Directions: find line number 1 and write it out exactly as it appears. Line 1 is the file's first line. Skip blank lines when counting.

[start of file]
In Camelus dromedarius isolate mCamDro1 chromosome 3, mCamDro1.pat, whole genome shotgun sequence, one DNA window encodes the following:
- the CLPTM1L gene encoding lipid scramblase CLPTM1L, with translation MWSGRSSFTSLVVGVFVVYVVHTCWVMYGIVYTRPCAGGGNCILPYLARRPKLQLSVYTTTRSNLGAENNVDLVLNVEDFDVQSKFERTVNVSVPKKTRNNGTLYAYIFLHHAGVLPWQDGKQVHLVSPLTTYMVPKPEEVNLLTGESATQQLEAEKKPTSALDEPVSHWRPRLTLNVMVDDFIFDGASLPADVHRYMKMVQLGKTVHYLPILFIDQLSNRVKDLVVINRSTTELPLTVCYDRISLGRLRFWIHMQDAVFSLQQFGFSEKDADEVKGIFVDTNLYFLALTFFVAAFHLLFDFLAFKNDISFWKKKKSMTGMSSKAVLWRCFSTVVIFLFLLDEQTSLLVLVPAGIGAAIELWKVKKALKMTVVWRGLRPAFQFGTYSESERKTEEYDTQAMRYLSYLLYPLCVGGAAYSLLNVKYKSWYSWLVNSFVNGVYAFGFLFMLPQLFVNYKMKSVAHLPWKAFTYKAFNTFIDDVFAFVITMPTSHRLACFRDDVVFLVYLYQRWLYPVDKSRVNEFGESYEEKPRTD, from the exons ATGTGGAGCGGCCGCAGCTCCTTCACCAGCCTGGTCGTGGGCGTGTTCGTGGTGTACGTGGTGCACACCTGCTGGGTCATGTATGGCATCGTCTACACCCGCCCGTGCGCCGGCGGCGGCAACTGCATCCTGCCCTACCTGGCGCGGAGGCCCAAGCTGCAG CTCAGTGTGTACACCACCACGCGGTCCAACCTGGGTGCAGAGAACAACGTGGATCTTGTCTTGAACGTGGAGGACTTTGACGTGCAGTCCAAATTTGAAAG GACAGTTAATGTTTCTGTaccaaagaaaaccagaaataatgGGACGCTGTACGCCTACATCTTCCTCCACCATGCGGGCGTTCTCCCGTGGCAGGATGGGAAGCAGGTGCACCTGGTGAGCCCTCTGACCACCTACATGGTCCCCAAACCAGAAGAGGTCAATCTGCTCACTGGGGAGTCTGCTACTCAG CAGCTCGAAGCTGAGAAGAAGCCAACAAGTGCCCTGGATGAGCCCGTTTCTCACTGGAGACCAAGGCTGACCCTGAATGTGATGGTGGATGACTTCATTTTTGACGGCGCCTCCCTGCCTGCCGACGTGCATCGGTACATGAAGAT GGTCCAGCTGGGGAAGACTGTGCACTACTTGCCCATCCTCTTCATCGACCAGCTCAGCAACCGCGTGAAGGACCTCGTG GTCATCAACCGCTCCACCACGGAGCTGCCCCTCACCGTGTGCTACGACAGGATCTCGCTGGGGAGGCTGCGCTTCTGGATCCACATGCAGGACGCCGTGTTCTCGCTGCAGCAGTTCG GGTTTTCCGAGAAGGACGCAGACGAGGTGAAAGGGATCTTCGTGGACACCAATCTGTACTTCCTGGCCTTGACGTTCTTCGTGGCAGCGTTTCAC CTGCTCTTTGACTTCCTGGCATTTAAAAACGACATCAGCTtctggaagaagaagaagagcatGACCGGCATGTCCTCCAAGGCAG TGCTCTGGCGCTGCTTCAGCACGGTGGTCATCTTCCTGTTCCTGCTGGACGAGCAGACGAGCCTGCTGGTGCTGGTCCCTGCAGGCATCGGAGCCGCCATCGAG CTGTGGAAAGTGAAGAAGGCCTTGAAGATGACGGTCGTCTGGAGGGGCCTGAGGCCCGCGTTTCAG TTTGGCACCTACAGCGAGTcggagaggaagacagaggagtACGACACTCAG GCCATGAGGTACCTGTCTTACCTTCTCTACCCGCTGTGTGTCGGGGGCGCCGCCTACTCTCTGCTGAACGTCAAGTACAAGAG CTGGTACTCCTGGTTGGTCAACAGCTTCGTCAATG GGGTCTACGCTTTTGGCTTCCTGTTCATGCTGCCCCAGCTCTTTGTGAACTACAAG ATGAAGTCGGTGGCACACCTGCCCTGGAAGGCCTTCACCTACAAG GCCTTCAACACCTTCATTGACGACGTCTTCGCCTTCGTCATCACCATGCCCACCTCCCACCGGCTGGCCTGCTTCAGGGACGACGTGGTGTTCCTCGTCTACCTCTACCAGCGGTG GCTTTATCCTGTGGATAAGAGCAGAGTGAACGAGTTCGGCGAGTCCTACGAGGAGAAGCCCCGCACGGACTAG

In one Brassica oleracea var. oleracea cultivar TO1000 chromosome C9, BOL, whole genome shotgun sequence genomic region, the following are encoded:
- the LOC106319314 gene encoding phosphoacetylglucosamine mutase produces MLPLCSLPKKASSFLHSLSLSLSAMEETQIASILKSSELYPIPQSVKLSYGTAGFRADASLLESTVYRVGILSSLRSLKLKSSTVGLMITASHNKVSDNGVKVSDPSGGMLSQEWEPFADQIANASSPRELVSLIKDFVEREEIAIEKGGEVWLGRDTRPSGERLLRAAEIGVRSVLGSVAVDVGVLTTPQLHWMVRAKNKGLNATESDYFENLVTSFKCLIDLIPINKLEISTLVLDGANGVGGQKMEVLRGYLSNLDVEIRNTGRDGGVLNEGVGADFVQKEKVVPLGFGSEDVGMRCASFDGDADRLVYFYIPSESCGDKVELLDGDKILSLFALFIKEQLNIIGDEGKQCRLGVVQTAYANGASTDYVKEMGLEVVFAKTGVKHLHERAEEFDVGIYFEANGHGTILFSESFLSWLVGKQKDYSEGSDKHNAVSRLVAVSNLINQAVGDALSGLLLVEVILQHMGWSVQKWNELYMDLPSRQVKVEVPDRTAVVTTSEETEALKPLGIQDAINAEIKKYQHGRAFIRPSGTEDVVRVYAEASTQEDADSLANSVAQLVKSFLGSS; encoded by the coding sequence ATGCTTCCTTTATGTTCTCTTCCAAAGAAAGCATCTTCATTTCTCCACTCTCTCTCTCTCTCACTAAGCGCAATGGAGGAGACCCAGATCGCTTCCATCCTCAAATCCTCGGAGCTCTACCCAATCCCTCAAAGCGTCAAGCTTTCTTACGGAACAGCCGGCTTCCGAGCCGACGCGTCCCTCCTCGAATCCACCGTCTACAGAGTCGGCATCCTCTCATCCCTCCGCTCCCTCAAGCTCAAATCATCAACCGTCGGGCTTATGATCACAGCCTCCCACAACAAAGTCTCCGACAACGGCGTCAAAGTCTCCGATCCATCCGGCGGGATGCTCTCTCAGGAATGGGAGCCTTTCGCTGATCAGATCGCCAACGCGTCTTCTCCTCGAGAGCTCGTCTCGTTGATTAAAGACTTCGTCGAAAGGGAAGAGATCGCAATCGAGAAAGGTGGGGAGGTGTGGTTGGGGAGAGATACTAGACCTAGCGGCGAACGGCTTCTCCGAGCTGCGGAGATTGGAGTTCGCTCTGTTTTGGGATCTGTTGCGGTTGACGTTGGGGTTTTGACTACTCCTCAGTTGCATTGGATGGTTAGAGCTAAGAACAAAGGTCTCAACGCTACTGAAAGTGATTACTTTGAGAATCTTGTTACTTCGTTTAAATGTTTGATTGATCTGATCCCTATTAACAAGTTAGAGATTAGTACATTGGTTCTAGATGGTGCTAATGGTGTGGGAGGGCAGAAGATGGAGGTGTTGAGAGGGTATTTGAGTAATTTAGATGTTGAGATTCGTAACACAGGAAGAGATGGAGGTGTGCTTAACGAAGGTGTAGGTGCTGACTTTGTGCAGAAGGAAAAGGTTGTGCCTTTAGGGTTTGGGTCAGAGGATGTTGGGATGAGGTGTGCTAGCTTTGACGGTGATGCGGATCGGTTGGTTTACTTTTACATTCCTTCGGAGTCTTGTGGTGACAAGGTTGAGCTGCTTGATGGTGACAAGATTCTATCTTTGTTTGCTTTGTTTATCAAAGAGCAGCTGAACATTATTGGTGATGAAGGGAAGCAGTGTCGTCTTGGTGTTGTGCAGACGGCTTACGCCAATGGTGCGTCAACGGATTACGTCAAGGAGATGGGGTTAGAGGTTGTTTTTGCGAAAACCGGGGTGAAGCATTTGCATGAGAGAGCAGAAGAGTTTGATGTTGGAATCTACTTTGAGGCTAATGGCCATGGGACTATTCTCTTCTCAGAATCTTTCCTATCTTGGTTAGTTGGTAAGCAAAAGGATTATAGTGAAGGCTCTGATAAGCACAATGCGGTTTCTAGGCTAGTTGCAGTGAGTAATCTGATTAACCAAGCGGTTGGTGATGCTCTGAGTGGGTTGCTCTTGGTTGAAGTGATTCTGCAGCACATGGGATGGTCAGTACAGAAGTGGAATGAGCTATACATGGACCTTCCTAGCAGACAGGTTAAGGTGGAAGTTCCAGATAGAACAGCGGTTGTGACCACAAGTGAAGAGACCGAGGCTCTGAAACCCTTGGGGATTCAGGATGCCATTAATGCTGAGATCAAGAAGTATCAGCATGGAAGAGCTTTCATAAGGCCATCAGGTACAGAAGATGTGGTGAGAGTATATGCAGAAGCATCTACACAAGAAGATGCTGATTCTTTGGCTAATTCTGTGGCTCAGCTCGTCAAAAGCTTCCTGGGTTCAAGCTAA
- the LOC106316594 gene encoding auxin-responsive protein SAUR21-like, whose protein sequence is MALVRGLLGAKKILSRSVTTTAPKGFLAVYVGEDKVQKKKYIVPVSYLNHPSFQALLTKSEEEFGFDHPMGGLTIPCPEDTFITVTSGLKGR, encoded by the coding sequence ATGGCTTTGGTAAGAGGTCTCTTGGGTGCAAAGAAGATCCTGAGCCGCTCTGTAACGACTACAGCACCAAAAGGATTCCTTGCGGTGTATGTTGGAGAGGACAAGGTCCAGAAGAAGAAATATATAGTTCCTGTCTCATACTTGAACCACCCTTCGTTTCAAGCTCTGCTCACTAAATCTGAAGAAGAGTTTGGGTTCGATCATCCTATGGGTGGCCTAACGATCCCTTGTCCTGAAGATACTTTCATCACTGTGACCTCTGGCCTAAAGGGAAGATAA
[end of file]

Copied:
In Camelus dromedarius isolate mCamDro1 chromosome 3, mCamDro1.pat, whole genome shotgun sequence, one DNA window encodes the following: